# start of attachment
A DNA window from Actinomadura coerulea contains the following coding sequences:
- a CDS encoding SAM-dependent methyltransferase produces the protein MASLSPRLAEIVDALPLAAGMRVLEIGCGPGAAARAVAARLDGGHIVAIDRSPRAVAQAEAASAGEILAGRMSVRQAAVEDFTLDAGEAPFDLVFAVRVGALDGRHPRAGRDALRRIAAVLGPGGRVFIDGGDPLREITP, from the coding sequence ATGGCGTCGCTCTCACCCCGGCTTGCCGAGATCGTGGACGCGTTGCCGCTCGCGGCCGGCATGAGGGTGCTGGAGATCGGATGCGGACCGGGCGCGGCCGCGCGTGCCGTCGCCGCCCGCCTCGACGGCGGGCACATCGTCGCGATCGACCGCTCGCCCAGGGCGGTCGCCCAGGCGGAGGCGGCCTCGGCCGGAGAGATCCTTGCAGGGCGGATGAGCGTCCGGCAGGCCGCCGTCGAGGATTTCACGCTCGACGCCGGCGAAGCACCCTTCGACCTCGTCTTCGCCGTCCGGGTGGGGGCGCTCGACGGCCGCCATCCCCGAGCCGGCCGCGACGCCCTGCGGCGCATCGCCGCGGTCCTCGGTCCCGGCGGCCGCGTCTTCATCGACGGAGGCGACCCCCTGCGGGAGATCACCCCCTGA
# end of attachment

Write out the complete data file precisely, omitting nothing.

A DNA window from Actinomadura coerulea contains the following coding sequences:
- a CDS encoding SAM-dependent methyltransferase produces the protein MASLSPRLAEIVDALPLAAGMRVLEIGCGPGAAARAVAARLDGGHIVAIDRSPRAVAQAEAASAGEILAGRMSVRQAAVEDFTLDAGEAPFDLVFAVRVGALDGRHPRAGRDALRRIAAVLGPGGRVFIDGGDPLREITP, from the coding sequence ATGGCGTCGCTCTCACCCCGGCTTGCCGAGATCGTGGACGCGTTGCCGCTCGCGGCCGGCATGAGGGTGCTGGAGATCGGATGCGGACCGGGCGCGGCCGCGCGTGCCGTCGCCGCCCGCCTCGACGGCGGGCACATCGTCGCGATCGACCGCTCGCCCAGGGCGGTCGCCCAGGCGGAGGCGGCCTCGGCCGGAGAGATCCTTGCAGGGCGGATGAGCGTCCGGCAGGCCGCCGTCGAGGATTTCACGCTCGACGCCGGCGAAGCACCCTTCGACCTCGTCTTCGCCGTCCGGGTGGGGGCGCTCGACGGCCGCCATCCCCGAGCCGGCCGCGACGCCCTGCGGCGCATCGCCGCGGTCCTCGGTCCCGGCGGCCGCGTCTTCATCGACGGAGGCGACCCCCTGCGGGAGATCACCCCCTGA